Data from past Parkinson’s trials will be collected, standardized, and integrated, in order to inform new approaches to designing clinical trials focused on early-stage Parkinson’s.
LONDON and TUCSON, Ariz., October 14, 2015 – Parkinson’s UK, one of the world’s largest charity funders of Parkinson’s research, and Critical Path Institute (C-Path), a pioneering nonprofit organization dedicated to accelerating the pace and reducing the costs of medical product development, announced the formation of the Critical Path for Parkinson’s Consortium (CPP).
The consortium will bring together pharmaceutical companies and academic partners working toward a common goal of establishing best practices and more efficient protocols for planning and designing clinical trials in early Parkinson’s—ultimately improving the efficiency and success rates of much-needed treatments for people with Parkinson’s.
Parkinson’s UK has been a leader in bringing together many participants in the Parkinson’s research enterprise to find ways to share data and work collaboratively. Together, Parkinson’s UK and C-Path can maximize the benefit of data-sharing, which is critical for a condition such as Parkinson’s, for which there are no effective treatments.
“In the era of electronic knowledge exchange, only when data-sharing becomes the norm can we derive its full benefits,” says Sue Dubman, UCSF Cancer Bio-informatics Director, patient advocate, and Parkinson’s patient.
Parkinson’s UK Chief Executive Steve Ford says, “Despite huge scientific progress, there have been no major advances in the treatments available for Parkinson’s in the last decade.
“At Parkinson’s UK, we’re adopting a new approach: tackling the critical road blocks standing in the way of the scientific breakthroughs that could have a huge impact on the lives of people with Parkinson’s.
“It’s our goal that the partnership with the Critical Path Institute will improve the clinical trial process and deliver new and better treatments, faster, to the people who urgently need them.”
“The importance of the role of patient advocacy organizations, such as Parkinson’s UK, in making new innovations possible for patients has never been more critical. The partnership between C-Path and Parkinson’s UK will complement each organization’s strengths. With the extensive reach and data available from Parkinson’s UK, and C-Path’s scientifically rigorous approach to data standardization and clinical trial modeling and simulation, the potential value of this effort, both to those who develop treatments for Parkinson’s, and those who live with the condition, cannot be underestimated,” says Martha A. Brumfield, President and Chief Executive Officer of C-Path.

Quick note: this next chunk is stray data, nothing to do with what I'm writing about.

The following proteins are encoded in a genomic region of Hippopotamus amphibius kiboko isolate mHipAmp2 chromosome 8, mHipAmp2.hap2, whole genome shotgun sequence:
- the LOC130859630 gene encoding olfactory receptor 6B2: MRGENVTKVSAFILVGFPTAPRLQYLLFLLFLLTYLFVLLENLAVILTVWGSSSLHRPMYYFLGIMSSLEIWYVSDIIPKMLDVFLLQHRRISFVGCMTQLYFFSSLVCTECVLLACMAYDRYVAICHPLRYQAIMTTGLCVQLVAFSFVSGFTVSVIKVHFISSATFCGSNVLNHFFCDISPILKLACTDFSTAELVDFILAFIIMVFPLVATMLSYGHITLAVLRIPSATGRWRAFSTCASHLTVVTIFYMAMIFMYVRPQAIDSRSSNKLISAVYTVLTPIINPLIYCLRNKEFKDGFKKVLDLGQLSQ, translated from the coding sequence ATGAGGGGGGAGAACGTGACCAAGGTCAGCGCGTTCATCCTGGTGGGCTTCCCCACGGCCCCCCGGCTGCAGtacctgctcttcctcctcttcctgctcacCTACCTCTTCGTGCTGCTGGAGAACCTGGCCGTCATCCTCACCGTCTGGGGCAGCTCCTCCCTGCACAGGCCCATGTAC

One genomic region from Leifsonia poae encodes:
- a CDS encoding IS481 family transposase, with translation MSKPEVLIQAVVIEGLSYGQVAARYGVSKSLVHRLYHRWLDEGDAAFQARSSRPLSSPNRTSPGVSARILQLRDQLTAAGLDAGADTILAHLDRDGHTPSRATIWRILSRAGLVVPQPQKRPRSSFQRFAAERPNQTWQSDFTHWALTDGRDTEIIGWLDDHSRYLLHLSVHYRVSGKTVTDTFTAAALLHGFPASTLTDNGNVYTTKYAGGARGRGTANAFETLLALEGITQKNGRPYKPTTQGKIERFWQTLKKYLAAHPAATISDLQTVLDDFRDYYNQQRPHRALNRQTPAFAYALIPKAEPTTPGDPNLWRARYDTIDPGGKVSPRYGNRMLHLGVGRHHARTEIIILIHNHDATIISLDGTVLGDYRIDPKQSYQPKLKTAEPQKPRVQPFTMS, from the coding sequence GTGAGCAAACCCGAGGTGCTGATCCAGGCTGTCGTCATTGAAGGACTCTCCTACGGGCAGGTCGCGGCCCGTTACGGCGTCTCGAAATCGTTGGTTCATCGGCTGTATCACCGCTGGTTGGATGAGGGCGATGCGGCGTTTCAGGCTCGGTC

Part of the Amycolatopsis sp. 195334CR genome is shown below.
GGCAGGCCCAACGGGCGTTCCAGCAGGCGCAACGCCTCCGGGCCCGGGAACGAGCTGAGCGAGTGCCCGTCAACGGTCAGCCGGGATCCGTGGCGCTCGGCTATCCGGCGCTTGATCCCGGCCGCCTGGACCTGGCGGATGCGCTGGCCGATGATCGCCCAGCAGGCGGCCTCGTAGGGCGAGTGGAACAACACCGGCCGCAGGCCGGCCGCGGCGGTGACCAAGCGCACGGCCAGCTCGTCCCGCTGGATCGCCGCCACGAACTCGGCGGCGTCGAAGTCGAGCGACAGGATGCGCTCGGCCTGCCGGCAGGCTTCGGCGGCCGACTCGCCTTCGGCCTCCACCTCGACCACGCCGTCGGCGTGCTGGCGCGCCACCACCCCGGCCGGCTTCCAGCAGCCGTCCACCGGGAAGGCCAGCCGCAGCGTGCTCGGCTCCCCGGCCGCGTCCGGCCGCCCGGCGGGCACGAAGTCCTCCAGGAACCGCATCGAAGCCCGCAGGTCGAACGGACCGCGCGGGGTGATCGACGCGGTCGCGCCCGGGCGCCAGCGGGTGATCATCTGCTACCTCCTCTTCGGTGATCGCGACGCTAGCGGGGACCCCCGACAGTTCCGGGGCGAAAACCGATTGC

The new consortium will be co-directed by Dr. Arthur Roach (Director of Research, Parkinson’s UK) and Dr. Diane Stephenson (Executive Director, Critical Path for Parkinson’s Consortium, C-Path).
Parkinson’s is a progressive neurological condition. Traditionally, Parkinson’s has been viewed as a disorder in which individuals don’t have enough of a chemical called dopamine because specific nerve cells inside their brain have died. Low levels of dopamine slow the body’s movement, which makes everyday activities, such as eating, getting dressed, or using a phone or computer difficult or frustrating. It is not known why these cells die, but current research indicates that the processes that lead to dopamine deficit start much earlier (decades), making it a pressing need to increase the understanding of the condition’s progression. The main symptoms of Parkinson’s are tremor, muscle stiffness, and slowness of movement. But not everyone will experience all of these. As well as the symptoms that affect movement, other issues, such as tiredness, pain, and depression impact daily life. Parkinson’s doesn’t directly cause people to die, but symptoms do get worse over time, which greatly impacts the ability of individuals to function, leading to a severe decrease in quality of life.
About the organizations:
Every hour, someone in the UK is told they have Parkinson’s.
It affects 127,000 people in the UK, which is around one in 500 of the population.
Parkinson’s is a degenerative neurological condition, for which there currently is no cure. The main symptoms of the condition are tremor, slowness of movement and rigidity.
Parkinson’s UK is the UK’s leading charity supporting those with the condition. Its mission is to find a cure and improve life for everyone affected by Parkinson’s through cutting edge research, information, support and campaigning.
For advice, information and support, visit www.parkinsons.org.uk.
Established in 2005 as a nonprofit organization, C-Path (Critical Path Institute) was formed to deliver on the vision of FDA’s Critical Path Initiative. C-Path is committed to improving human health and well-being by developing new technologies and methods to accelerate the development and review of medical products. An international leader in forming collaborations around this mission, C-Path has established twelve global, public-private partnerships that include more than 1,000 scientists from regulatory and other government agencies, academia, patient advocacy organizations, and 41 major pharmaceutical companies. C-Path has headquarters in Tucson, AZ, and has been funded by public and private philanthropic support from the University of Arizona, Science Foundation Arizona (SFAz), the US Food and Drug Administration (FDA), and the Tucson community. For more information, visit www.c-path.org.